As Sesame Street fans, just about every one of us has a stack of Sesame books that rival any library or used book store. And if you were to pore through your collection, the name you’d see most (y’know, after Big Bird and Ernie and Grover) is Joe Mathieu.
Joe Mathieu has been illustrating Sesame Street books for the last 38 years and shows no sign of stopping. He’s drawn practically every Sesame character, both puppet and human, and is responsible for such classic books as Cookie Monster and the Cookie Tree, The Ernie and Bert Book, The Exciting Adventures of Super Grover, and many more (which you’ll read about below).
I’m sure you’ve all fallen in love with your fair share of Sesame Street books, which is why we’re so proud to present our interview with illustrator Joe Mathieu, along with some samples of his artwork, which you can click on to see in a larger format. Happy reading!
ToughPigs: How did you get your start as an illustrator for Sesame Street?
Joe Mathieu: Actually, I had been freelancing as a children’s illustrator for about a year ( I graduated from RISD in ’71) and I was constantly showing my portfolio to anyone who would see me. I would leave a printed sample of my work wherever I had been. One of these samples caught the attention of an agent named Ted Riley who brought me to meet Michael Frith, the art director at Random House, who was just starting work on some of the first Sesame Street books, and who was looking for illustrators for these projects. I had to beat out an awful lot of competition, but I soon found myself being escorted to the Muppet headquarters where I met Jim Henson and all the Muppet performers and builders. I was also taken to the Children’s Television Workshop where I met all the book people, Sharon Lerner and Chris Cerf in particular. These three companies teamed up to create the Sesame Street books that I worked on.
TP: What sort of preparation or research did you have to do in your early days as a Sesame illustrator? Did this preparation lead to any personal relationships with the Muppeteers or puppet builders?
JM: Since there were no style books in the beginning, I was given access by Jim Henson to the Muppet “morgue” where the characters were stored. I would go in there and put the puppets on and study them. I would sketch and photograph them; it was a lot of fun! I was also allowed to go to the television studio where Sesame Street was taped. I would stand quietly all day watching the show being created. I went so often, I think the security guard at the entrance just thought I worked there. Some tapings were right on the street with Big Bird, Oscar and the human actors. Other days were the Muppet “insert” days where I would watch Ernie and Bert, Cookie Monster, Kermit the frog, Grover etc. I got to know the performers and I even took my wife and kids in a few times. The performers were never too busy to entertain the kids between takes; they were great.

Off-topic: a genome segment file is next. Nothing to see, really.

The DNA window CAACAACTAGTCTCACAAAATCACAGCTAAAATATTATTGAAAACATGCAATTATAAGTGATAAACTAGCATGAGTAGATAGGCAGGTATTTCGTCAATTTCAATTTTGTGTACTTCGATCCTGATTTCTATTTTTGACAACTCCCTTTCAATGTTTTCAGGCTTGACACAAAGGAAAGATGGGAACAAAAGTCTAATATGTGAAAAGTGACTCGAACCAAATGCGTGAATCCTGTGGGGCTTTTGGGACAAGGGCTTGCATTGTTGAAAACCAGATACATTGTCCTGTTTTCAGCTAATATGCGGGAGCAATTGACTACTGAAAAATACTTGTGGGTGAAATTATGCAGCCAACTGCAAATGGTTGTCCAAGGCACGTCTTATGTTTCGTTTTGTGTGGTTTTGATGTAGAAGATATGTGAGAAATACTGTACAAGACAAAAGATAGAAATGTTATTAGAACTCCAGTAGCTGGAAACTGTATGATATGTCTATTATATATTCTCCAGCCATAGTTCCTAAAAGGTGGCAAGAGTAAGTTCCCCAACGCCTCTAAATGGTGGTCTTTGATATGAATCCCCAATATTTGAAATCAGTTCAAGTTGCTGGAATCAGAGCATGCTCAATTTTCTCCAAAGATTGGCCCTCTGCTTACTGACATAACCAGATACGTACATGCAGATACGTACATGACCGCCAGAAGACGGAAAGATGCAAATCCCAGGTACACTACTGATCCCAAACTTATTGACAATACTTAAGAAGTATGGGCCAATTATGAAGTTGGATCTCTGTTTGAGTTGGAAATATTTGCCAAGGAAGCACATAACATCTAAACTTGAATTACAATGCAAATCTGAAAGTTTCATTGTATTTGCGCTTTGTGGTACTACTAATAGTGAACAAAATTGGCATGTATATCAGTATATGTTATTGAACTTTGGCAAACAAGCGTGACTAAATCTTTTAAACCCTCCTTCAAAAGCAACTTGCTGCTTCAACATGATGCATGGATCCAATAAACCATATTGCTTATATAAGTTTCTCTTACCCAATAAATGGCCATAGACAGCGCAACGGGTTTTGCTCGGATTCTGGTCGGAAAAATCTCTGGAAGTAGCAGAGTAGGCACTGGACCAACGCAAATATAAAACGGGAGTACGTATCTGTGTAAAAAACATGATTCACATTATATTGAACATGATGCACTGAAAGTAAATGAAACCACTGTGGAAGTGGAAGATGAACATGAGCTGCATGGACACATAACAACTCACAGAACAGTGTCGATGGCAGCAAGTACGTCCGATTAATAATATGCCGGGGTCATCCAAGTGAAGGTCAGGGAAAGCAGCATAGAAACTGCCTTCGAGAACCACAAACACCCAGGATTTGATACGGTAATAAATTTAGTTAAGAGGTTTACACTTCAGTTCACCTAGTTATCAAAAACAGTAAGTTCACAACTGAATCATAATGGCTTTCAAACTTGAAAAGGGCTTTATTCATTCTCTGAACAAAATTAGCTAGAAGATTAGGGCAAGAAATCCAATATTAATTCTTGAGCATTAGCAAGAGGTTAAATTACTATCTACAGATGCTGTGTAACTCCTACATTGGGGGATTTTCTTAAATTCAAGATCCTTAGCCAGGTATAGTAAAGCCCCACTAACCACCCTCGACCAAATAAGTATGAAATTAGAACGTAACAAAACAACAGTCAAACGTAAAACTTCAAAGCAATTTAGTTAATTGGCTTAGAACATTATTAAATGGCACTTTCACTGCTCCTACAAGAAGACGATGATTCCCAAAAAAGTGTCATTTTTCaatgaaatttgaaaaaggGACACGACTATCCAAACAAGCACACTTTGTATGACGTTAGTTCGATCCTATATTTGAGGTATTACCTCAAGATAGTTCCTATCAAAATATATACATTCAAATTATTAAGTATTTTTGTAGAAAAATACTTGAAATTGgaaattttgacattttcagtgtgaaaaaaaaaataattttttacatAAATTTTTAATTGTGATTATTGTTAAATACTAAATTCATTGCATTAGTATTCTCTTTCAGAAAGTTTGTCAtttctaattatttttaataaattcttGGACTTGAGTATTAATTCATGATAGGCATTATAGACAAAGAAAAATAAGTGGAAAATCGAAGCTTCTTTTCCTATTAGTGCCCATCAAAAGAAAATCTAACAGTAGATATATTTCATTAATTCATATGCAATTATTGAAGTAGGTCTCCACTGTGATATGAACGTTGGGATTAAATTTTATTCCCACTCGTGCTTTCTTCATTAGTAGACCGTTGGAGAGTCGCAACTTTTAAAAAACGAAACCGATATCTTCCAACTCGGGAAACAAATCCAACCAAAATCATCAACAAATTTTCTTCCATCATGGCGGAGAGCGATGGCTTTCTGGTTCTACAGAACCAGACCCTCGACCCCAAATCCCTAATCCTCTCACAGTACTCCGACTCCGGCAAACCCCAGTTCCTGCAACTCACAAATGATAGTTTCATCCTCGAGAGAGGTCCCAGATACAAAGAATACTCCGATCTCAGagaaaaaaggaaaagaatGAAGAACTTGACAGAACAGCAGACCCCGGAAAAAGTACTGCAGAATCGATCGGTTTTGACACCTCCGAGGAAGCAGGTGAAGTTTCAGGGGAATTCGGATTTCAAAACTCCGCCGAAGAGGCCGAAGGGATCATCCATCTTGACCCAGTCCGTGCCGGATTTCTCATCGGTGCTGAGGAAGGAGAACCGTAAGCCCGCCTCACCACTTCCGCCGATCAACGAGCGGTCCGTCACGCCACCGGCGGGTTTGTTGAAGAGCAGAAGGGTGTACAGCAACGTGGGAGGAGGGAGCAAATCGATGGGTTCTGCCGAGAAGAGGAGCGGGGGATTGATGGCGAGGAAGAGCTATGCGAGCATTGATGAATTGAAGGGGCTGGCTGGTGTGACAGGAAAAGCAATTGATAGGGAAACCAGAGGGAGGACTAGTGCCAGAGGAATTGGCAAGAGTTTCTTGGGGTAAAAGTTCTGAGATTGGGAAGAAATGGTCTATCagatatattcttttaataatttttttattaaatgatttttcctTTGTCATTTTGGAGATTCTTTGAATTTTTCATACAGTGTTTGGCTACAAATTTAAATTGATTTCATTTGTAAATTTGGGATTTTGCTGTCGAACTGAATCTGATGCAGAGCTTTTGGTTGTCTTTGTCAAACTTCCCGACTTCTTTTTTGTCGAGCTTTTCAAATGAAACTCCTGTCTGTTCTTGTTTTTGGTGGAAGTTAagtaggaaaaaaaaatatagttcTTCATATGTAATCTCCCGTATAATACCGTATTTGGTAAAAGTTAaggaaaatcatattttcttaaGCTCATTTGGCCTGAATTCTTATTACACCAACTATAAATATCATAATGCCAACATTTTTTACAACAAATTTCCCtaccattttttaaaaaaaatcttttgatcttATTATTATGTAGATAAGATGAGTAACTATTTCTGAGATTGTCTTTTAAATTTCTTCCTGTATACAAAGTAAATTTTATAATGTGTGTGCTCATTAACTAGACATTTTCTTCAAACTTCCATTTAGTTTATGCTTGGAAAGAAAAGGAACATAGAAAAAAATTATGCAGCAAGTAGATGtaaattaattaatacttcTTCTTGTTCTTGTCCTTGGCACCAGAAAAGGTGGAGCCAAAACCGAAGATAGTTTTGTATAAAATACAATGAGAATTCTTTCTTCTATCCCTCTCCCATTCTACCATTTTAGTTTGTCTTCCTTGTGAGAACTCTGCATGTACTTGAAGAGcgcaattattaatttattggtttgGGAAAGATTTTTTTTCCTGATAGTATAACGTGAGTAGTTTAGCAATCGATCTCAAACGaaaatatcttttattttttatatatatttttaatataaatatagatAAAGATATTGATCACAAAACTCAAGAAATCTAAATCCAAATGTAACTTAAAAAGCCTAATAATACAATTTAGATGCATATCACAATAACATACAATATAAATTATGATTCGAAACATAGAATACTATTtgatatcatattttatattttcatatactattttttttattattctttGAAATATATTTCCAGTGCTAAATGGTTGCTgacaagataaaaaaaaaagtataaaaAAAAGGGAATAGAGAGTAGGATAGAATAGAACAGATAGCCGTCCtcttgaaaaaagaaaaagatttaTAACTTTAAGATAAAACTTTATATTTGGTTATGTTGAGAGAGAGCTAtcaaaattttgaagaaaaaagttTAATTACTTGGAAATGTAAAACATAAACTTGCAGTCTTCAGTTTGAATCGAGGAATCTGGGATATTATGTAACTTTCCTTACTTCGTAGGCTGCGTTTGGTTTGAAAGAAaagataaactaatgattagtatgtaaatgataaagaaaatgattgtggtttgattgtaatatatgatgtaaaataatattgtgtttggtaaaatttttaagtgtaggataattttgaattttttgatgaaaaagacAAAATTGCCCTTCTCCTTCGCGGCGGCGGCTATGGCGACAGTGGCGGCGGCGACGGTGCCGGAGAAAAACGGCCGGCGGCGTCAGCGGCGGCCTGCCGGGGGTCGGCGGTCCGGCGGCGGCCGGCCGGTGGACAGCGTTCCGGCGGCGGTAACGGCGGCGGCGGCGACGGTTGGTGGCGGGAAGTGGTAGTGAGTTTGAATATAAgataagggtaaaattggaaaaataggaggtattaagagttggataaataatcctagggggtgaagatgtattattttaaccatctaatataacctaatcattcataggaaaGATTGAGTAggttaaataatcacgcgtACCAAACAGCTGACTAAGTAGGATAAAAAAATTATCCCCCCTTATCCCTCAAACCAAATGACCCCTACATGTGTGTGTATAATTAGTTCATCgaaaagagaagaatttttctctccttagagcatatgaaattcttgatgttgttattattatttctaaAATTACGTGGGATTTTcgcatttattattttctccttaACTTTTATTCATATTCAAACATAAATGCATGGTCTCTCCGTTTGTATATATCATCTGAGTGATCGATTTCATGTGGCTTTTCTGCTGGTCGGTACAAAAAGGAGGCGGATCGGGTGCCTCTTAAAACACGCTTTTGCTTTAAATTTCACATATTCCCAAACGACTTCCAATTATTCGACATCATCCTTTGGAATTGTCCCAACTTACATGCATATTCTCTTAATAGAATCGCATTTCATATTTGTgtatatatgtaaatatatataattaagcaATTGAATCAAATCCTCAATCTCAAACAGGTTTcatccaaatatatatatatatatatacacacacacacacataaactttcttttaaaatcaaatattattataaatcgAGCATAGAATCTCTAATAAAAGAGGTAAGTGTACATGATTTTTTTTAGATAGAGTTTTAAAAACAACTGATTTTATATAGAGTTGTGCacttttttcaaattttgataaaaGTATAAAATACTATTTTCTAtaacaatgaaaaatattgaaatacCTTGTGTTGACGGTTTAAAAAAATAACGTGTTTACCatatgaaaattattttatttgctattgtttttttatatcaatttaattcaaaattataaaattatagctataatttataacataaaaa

JM: I would typically be sent a manuscript for which I would then draw rough sketches. The sketches were reviewed by everyone at Random House, CTW and finally they were “blue lined” at Muppets so that the Muppet characters were correctly rendered. I would then do revisions and finally finished art which I delivered to the publisher. In the earliest days, Jim Henson himself did the blue lines! Michael Frith eventually moved from Random House to become the art director at Muppets, and he took over the blue lining. Eventually, there were others as well. Western publishing also created a line of Sesame Street books.
TP: What are your favorite characters to draw? Which characters are most challenging?
JM: I really loved drawing all the characters and the way they interacted. I enjoyed drawing the human characters too. I would have to say, though, that I particularly liked Ernie and Bert; there was a simplicity in Ernie’s face that was very difficult to capture, but was very charming. Big Bird, too; very subtle. I always thought the Count was somewhat difficult. I loved the character; he just had a lot going on.
TP: Which of your Sesame Street books are you most proud?
JM: I would say the “Sesame Street Dictionary” for one, because it was a sort of definitive statement at the time, although it looks a bit dated to me now. And “Big Bird’s Big Book“, because it was created with no manuscript; I was given rough concepts for each spread, like counting, or colors, and asked to come up with whatever I wanted. Since I had just taken my young family on a tour around the United States, it became just that! A few words were added after the art was finished. I also like that one because it is so BIG, and I was asked to keep the scale of the pictures small, so you have birds eye views of hundreds of little Muppet characters running around everywhere.
TP: Speaking of The Sesame Street Dictionary, can you explain for us what your role was in the production of that book? And what is your reaction to the book’s success and how well-regarded it is for the writers and editors at Sesame Workshop?
JM: I was given a lot of leeway on this project, too. Back when type was cut out with a blade and glued in place, I felt I needed to do all the type and graphic layout at the rough sketch stage in order to simply fit everything in, in a logical, nicely flowing way, giving some words more room than others. No one could have done that in advance for me. It took two and a half years to complete and it completely wiped me out, but it became the definitive point of reference, I am told, for all illustrators and art directors. If it was in the dictionary, it was official!
TP: You provided the artwork for books based on live-action episodes and specials like “Christmas Eve on Sesame Street“, “I’ll Miss You, Mr. Hooper“, and “Big Bird Visits the Dodos“. How did your approach to these books differ from your work on original stories?